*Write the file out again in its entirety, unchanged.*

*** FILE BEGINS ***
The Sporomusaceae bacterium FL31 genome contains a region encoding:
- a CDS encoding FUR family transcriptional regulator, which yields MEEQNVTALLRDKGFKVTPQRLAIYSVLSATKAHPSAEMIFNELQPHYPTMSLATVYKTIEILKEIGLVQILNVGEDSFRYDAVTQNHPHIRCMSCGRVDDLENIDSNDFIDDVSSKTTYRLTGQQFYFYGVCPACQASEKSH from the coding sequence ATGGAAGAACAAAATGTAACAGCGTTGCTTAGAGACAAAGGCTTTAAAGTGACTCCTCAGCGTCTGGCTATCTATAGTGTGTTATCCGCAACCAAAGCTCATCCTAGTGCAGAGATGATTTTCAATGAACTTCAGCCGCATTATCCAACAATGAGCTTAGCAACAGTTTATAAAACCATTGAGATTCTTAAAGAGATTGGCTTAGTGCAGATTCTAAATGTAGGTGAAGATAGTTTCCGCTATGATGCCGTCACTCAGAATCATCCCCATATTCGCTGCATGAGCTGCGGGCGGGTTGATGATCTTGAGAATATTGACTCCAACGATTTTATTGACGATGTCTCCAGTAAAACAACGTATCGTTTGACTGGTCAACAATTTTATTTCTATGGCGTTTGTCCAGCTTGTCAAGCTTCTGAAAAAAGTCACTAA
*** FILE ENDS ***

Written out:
The Sporomusaceae bacterium FL31 genome contains a region encoding:
- a CDS encoding FUR family transcriptional regulator, which yields MEEQNVTALLRDKGFKVTPQRLAIYSVLSATKAHPSAEMIFNELQPHYPTMSLATVYKTIEILKEIGLVQILNVGEDSFRYDAVTQNHPHIRCMSCGRVDDLENIDSNDFIDDVSSKTTYRLTGQQFYFYGVCPACQASEKSH from the coding sequence ATGGAAGAACAAAATGTAACAGCGTTGCTTAGAGACAAAGGCTTTAAAGTGACTCCTCAGCGTCTGGCTATCTATAGTGTGTTATCCGCAACCAAAGCTCATCCTAGTGCAGAGATGATTTTCAATGAACTTCAGCCGCATTATCCAACAATGAGCTTAGCAACAGTTTATAAAACCATTGAGATTCTTAAAGAGATTGGCTTAGTGCAGATTCTAAATGTAGGTGAAGATAGTTTCCGCTATGATGCCGTCACTCAGAATCATCCCCATATTCGCTGCATGAGCTGCGGGCGGGTTGATGATCTTGAGAATATTGACTCCAACGATTTTATTGACGATGTCTCCAGTAAAACAACGTATCGTTTGACTGGTCAACAATTTTATTTCTATGGCGTTTGTCCAGCTTGTCAAGCTTCTGAAAAAAGTCACTAA